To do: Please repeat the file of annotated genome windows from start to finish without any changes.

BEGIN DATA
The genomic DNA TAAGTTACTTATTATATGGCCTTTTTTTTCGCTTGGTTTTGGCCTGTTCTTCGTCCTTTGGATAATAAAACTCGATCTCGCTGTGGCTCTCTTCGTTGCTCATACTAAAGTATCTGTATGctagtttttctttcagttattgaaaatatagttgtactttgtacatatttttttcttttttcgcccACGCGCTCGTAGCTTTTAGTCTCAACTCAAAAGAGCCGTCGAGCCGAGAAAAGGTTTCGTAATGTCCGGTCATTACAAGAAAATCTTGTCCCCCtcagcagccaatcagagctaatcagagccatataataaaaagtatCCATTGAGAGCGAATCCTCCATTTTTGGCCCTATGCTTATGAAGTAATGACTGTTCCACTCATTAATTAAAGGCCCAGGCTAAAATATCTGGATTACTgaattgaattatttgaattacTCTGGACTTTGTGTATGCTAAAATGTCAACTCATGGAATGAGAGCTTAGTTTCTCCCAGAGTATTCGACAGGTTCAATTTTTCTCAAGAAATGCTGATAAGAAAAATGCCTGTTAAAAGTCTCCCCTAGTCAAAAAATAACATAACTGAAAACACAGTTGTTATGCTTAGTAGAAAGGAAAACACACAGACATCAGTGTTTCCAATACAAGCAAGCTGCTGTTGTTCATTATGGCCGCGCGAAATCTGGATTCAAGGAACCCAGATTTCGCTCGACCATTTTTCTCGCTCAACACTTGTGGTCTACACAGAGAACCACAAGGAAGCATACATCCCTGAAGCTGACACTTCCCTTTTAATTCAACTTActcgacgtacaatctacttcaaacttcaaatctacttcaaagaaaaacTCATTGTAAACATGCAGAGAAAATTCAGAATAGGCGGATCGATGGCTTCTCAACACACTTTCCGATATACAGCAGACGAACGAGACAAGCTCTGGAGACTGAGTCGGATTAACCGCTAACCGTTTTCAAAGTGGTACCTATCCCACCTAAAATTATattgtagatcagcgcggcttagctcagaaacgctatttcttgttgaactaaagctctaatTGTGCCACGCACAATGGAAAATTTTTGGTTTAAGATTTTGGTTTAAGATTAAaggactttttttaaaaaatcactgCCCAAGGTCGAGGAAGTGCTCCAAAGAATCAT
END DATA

The genomic DNA TAAGTTACTTATTATATGGCCTTTTTTTTCGCTTGGTTTTGGCCTGTTCTTCGTCCTTTGGATAATAAAACTCGATCTCGCTGTGGCTCTCTTCGTTGCTCATACTAAAGTATCTGTATGctagtttttctttcagttattgaaaatatagttgtactttgtacatatttttttcttttttcgcccACGCGCTCGTAGCTTTTAGTCTCAACTCAAAAGAGCCGTCGAGCCGAGAAAAGGTTTCGTAATGTCCGGTCATTACAAGAAAATCTTGTCCCCCtcagcagccaatcagagctaatcagagccatataataaaaagtatCCATTGAGAGCGAATCCTCCATTTTTGGCCCTATGCTTATGAAGTAATGACTGTTCCACTCATTAATTAAAGGCCCAGGCTAAAATATCTGGATTACTgaattgaattatttgaattacTCTGGACTTTGTGTATGCTAAAATGTCAACTCATGGAATGAGAGCTTAGTTTCTCCCAGAGTATTCGACAGGTTCAATTTTTCTCAAGAAATGCTGATAAGAAAAATGCCTGTTAAAAGTCTCCCCTAGTCAAAAAATAACATAACTGAAAACACAGTTGTTATGCTTAGTAGAAAGGAAAACACACAGACATCAGTGTTTCCAATACAAGCAAGCTGCTGTTGTTCATTATGGCCGCGCGAAATCTGGATTCAAGGAACCCAGATTTCGCTCGACCATTTTTCTCGCTCAACACTTGTGGTCTACACAGAGAACCACAAGGAAGCATACATCCCTGAAGCTGACACTTCCCTTTTAATTCAACTTActcgacgtacaatctacttcaaacttcaaatctacttcaaagaaaaacTCATTGTAAACATGCAGAGAAAATTCAGAATAGGCGGATCGATGGCTTCTCAACACACTTTCCGATATACAGCAGACGAACGAGACAAGCTCTGGAGACTGAGTCGGATTAACCGCTAACCGTTTTCAAAGTGGTACCTATCCCACCTAAAATTATattgtagatcagcgcggcttagctcagaaacgctatttcttgttgaactaaagctctaatTGTGCCACGCACAATGGAAAATTTTTGGTTTAAGATTTTGGTTTAAGATTAAaggactttttttaaaaaatcactgCCCAAGGTCGAGGAAGTGCTCCAAAGAATCAT